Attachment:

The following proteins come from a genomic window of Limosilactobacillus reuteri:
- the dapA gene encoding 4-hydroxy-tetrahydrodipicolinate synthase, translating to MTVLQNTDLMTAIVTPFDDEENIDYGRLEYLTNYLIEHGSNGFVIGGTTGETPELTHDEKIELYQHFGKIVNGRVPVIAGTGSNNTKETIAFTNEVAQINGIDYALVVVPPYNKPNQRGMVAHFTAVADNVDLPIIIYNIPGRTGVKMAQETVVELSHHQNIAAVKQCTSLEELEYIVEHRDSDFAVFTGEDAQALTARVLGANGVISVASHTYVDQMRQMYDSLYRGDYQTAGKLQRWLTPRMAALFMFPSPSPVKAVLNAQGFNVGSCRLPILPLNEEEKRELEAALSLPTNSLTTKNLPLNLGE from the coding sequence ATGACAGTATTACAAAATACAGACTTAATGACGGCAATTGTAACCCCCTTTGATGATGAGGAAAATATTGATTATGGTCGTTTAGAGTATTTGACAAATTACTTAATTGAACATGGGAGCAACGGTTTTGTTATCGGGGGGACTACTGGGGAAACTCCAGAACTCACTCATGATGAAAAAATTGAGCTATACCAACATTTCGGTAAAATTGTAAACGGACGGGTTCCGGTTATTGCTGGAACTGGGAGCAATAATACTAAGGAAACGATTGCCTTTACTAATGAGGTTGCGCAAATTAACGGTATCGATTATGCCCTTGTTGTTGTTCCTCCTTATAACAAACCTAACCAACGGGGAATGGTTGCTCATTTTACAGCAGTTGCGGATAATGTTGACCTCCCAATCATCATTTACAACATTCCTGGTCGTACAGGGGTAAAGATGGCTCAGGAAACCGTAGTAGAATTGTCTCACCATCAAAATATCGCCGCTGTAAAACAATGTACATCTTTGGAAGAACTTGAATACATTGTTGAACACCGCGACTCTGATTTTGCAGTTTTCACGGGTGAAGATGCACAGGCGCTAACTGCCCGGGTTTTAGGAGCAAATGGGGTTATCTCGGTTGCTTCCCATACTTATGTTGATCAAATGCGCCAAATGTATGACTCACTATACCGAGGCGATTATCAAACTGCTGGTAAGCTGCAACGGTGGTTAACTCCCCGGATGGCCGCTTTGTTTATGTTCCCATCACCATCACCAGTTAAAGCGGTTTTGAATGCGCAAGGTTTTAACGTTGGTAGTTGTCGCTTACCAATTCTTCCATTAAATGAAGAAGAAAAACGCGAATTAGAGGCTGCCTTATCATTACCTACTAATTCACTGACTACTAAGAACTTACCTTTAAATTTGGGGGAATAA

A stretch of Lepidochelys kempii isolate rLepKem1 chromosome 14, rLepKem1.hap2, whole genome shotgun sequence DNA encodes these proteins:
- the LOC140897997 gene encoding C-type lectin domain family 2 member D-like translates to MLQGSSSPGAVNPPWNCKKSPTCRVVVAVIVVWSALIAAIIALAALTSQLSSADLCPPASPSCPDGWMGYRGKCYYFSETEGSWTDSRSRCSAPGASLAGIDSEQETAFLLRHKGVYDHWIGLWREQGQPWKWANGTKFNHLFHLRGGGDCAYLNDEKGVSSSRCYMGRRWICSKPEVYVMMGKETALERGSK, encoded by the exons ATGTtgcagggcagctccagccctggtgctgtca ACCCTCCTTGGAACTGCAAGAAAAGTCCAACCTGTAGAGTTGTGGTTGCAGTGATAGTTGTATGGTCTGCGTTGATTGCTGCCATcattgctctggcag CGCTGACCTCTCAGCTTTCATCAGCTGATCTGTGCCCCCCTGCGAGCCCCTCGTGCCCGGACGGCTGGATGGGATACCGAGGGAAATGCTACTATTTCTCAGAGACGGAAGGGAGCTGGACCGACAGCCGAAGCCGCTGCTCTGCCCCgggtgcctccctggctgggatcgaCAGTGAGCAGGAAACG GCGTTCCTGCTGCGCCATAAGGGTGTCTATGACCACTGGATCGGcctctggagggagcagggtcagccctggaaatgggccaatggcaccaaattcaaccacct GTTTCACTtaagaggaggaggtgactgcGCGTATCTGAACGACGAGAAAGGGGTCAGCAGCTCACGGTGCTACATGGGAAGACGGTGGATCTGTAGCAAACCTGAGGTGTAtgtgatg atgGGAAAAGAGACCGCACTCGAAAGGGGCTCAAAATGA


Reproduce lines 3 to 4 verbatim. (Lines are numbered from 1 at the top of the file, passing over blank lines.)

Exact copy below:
A stretch of Lepidochelys kempii isolate rLepKem1 chromosome 14, rLepKem1.hap2, whole genome shotgun sequence DNA encodes these proteins:
- the LOC140897997 gene encoding C-type lectin domain family 2 member D-like translates to MLQGSSSPGAVNPPWNCKKSPTCRVVVAVIVVWSALIAAIIALAALTSQLSSADLCPPASPSCPDGWMGYRGKCYYFSETEGSWTDSRSRCSAPGASLAGIDSEQETAFLLRHKGVYDHWIGLWREQGQPWKWANGTKFNHLFHLRGGGDCAYLNDEKGVSSSRCYMGRRWICSKPEVYVMMGKETALERGSK, encoded by the exons ATGTtgcagggcagctccagccctggtgctgtca ACCCTCCTTGGAACTGCAAGAAAAGTCCAACCTGTAGAGTTGTGGTTGCAGTGATAGTTGTATGGTCTGCGTTGATTGCTGCCATcattgctctggcag CGCTGACCTCTCAGCTTTCATCAGCTGATCTGTGCCCCCCTGCGAGCCCCTCGTGCCCGGACGGCTGGATGGGATACCGAGGGAAATGCTACTATTTCTCAGAGACGGAAGGGAGCTGGACCGACAGCCGAAGCCGCTGCTCTGCCCCgggtgcctccctggctgggatcgaCAGTGAGCAGGAAACG GCGTTCCTGCTGCGCCATAAGGGTGTCTATGACCACTGGATCGGcctctggagggagcagggtcagccctggaaatgggccaatggcaccaaattcaaccacct GTTTCACTtaagaggaggaggtgactgcGCGTATCTGAACGACGAGAAAGGGGTCAGCAGCTCACGGTGCTACATGGGAAGACGGTGGATCTGTAGCAAACCTGAGGTGTAtgtgatg atgGGAAAAGAGACCGCACTCGAAAGGGGCTCAAAATGA